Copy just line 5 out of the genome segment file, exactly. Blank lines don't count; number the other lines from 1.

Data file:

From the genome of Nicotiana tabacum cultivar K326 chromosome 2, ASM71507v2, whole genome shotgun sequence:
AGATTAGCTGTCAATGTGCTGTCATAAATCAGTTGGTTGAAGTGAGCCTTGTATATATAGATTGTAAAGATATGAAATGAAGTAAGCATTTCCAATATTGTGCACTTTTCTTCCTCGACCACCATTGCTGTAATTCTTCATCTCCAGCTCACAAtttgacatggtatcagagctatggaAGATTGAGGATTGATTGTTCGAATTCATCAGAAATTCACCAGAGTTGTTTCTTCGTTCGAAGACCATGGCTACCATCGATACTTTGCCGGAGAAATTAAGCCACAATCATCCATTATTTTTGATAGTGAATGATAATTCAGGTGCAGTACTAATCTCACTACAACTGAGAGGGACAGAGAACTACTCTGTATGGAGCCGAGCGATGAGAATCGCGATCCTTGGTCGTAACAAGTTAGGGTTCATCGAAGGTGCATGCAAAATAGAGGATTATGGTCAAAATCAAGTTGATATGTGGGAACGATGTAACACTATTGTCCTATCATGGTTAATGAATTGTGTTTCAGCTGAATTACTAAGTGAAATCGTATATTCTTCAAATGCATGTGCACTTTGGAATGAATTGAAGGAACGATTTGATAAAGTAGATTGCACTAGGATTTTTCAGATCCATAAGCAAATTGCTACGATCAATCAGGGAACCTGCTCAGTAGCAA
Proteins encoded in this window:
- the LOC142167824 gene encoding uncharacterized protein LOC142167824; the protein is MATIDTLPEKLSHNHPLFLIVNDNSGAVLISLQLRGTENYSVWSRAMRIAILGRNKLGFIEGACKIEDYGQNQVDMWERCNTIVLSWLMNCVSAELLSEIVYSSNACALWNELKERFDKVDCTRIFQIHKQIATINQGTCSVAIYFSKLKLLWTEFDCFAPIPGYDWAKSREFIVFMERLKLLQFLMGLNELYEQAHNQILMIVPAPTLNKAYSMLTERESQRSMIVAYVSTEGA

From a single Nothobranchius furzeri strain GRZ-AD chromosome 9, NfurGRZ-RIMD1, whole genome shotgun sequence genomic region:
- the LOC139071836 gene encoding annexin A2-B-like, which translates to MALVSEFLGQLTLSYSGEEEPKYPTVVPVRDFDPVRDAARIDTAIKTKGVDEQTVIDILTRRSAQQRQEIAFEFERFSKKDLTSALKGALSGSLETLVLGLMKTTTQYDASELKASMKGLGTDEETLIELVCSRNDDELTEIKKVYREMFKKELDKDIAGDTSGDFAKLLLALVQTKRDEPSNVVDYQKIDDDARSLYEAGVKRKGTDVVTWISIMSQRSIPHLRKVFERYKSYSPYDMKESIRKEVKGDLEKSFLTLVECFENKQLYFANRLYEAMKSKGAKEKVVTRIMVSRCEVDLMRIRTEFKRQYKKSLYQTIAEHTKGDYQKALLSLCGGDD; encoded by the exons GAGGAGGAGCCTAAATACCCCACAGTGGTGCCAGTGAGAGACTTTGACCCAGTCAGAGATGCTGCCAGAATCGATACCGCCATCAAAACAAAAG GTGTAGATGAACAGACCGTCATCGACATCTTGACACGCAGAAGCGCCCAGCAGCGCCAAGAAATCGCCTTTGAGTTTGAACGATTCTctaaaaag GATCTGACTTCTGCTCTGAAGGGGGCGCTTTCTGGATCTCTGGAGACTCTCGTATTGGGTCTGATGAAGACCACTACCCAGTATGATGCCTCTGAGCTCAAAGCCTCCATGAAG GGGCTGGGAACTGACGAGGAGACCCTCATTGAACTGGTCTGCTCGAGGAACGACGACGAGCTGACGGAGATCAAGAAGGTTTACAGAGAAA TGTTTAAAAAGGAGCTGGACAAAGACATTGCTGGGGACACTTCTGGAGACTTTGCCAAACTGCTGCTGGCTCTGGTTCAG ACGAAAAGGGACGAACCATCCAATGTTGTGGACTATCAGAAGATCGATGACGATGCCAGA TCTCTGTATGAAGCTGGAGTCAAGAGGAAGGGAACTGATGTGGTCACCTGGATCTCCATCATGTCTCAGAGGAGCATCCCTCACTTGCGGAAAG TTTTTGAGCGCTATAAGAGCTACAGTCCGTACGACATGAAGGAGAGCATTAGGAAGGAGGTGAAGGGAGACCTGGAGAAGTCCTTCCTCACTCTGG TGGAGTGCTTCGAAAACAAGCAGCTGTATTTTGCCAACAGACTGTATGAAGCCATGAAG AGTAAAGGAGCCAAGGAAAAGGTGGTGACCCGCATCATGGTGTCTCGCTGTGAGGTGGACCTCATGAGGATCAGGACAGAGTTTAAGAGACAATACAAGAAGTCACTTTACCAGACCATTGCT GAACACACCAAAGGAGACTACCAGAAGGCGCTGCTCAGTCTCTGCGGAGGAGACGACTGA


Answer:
From a single Nothobranchius furzeri strain GRZ-AD chromosome 9, NfurGRZ-RIMD1, whole genome shotgun sequence genomic region: